- Seal any drafts and insulate your home properly to prevent heat loss.
- Set your thermostat to a lower, energy-efficient temperature when you’re not at home or when you’re sleeping.
- Use space heaters to heat specific areas you’re using versus central heating when possible.
- During the daylight hours, make the most of natural light by keeping curtains and blinds open. This will not only brighten your home but also help to naturally heat it, reducing the need for artificial lighting and heating.
Thrift or shop secondhand
I’ve lived in North Texas for about 25 years now, and the first time I had to purchase a true winter coat, I was shocked and a little appalled at the price tag. But at least I know I won’t outgrow a quality winter coat. My kids, not so much. I am unwilling to drop hundreds of dollars on winter gear for my kids every single year, especially when they outgrow it quickly. So we either buy their coats a size up to increase their longevity or we buy secondhand. Holiday outfits for kids are another great item to thrift since they’ve likely only been worn a few times. If you’re not fond of in-person thrifting, then secondhand sites like ThredUp and Kidizen are a great alternative.
Limit hot water usage
I know this sounds like a crime when the water leaving your faucet is three degrees away from freezing over. We’ve all been guilty of creating a sauna in our bathrooms with 30-minute hot showers. However, hot showers won’t save you the minute you step foot on the cold tile and reactivate the shivers. Hot water is also guilty of drying out our already moisture-deprived skin during the winter. Stick to warm water and shorter showers, and use a space heater if your bathroom is truly unbearable. You can set a lower temperature on your water heater to automatically limit your usage as well.
Another way to save on hot water usage is by insulating your pipes. As a Southerner, I never knew this was even an option until that infamous Texas freeze in 2021. Insulating water pipes reduces heat loss and can raise water temperature two to four degrees hotter. You also won’t have to wait as long for hot water when you turn on a faucet or showerhead, which helps conserve water. Many Texans realized the dangers of frozen water pipes that year, so take it from us when we say it’s a worthwhile investment no matter where you live.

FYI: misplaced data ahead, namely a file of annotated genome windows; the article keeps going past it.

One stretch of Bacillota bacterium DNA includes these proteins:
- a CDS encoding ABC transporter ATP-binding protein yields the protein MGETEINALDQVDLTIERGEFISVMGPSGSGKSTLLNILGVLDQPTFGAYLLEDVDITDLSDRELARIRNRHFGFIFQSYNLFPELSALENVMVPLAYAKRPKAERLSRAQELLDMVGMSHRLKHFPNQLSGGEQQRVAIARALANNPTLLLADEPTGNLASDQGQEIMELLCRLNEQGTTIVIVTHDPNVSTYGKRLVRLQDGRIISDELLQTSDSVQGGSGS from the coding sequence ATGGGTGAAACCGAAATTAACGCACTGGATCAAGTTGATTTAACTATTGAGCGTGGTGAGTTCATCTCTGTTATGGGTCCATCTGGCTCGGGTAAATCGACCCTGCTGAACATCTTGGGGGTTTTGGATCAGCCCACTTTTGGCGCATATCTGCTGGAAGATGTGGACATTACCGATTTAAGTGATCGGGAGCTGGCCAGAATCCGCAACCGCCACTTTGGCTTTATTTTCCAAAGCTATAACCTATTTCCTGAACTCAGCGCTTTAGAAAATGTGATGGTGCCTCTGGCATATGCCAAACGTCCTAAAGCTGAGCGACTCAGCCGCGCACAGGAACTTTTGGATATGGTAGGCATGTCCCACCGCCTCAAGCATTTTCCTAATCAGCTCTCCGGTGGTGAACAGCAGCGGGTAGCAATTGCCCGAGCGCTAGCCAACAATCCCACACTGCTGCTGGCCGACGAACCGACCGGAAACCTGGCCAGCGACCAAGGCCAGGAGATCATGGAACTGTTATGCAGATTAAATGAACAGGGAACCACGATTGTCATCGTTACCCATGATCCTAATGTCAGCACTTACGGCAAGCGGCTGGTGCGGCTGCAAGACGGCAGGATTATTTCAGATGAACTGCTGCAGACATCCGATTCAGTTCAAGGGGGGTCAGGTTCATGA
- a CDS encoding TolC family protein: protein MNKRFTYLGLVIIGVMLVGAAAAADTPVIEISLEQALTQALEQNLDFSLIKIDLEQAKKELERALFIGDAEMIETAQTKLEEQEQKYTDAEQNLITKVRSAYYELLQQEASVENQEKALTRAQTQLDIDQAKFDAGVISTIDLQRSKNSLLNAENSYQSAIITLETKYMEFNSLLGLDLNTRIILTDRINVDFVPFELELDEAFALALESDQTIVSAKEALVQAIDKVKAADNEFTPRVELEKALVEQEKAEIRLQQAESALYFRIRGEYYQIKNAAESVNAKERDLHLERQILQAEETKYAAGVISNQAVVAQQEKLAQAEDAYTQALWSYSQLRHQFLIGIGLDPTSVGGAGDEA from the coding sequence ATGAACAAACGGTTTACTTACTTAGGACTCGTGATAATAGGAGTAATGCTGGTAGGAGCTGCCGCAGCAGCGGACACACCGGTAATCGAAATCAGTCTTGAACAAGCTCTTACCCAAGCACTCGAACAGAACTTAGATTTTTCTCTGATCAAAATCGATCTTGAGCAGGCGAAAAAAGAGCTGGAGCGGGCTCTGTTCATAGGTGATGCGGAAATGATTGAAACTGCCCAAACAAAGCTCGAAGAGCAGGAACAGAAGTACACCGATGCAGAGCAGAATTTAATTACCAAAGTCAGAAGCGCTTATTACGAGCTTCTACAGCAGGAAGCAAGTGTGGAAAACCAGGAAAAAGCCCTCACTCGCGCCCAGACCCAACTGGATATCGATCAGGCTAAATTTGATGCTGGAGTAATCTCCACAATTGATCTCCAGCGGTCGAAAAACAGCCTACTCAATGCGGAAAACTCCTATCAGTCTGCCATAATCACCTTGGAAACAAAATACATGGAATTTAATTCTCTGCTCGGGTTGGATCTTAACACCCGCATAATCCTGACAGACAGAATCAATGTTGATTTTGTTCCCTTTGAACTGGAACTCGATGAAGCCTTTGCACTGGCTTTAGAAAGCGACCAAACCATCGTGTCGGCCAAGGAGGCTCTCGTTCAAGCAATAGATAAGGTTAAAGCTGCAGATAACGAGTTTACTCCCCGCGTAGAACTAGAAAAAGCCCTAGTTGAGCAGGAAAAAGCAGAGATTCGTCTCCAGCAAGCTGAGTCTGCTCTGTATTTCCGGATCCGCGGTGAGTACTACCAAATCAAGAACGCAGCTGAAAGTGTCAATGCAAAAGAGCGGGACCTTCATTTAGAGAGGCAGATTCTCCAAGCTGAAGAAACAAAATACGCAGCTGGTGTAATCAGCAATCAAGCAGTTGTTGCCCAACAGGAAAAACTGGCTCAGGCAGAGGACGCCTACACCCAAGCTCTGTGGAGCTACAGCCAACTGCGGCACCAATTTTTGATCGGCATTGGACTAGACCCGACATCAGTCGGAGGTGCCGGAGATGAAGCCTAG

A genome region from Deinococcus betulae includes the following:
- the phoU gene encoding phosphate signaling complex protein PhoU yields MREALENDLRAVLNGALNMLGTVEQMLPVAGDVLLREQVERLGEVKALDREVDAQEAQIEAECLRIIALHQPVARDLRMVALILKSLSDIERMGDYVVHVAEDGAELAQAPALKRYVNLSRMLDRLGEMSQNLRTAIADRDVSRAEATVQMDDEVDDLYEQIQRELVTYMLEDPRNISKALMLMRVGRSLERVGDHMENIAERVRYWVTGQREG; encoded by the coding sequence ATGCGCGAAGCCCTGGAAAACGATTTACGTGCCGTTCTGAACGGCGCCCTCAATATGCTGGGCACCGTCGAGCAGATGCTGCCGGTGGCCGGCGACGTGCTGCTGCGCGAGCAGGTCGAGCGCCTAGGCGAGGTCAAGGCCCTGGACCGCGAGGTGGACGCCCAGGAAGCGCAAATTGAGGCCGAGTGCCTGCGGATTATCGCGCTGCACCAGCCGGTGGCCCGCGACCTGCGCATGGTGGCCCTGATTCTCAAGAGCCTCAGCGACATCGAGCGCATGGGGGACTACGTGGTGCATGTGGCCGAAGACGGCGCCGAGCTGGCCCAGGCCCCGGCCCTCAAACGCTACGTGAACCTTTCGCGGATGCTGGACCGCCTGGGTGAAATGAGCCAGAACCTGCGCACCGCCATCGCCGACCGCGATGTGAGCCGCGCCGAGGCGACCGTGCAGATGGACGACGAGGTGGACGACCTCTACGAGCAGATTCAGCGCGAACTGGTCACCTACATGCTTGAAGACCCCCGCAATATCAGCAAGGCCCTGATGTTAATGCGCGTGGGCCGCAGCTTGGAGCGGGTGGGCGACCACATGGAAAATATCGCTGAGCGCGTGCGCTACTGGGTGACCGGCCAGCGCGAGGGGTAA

Get creative with holiday spending
And now finally, holiday spending. If this is typically your biggest financial pain point of the season, you’re not alone. Our family is pretty large on both sides with lots of children to purchase gifts for. A few years ago we decided to implement Secret Santa for the adults and it’s been a great way to alleviate costs. You can set whatever price limit feels most reasonable and have everyone send out wishlists in a group chat. Sites like Elfster simplify Secret Santa by drawing names for everyone and allow you to build wishlists with products from hundreds of retailers.
To keep track of spending, make a list at the beginning of a season and assign each person a specific budget. Then scope out upcoming holiday sales at your favorite stores and shop strategically. You could also take out cash or use prepaid gift cards to ensure you’re sticking to your predetermined budget. This is something I’ll be trying this year because my self-control tends to fly out the window when I’m shopping for the kids. DIY and handmade gifts are also a super cute alternative for relatives who appreciate meaningful presents.
This post contains a sponsored inclusion of GoodRx, but all of the opinions within are those of The Everymom editorial board. We only recommend brands we genuinely love.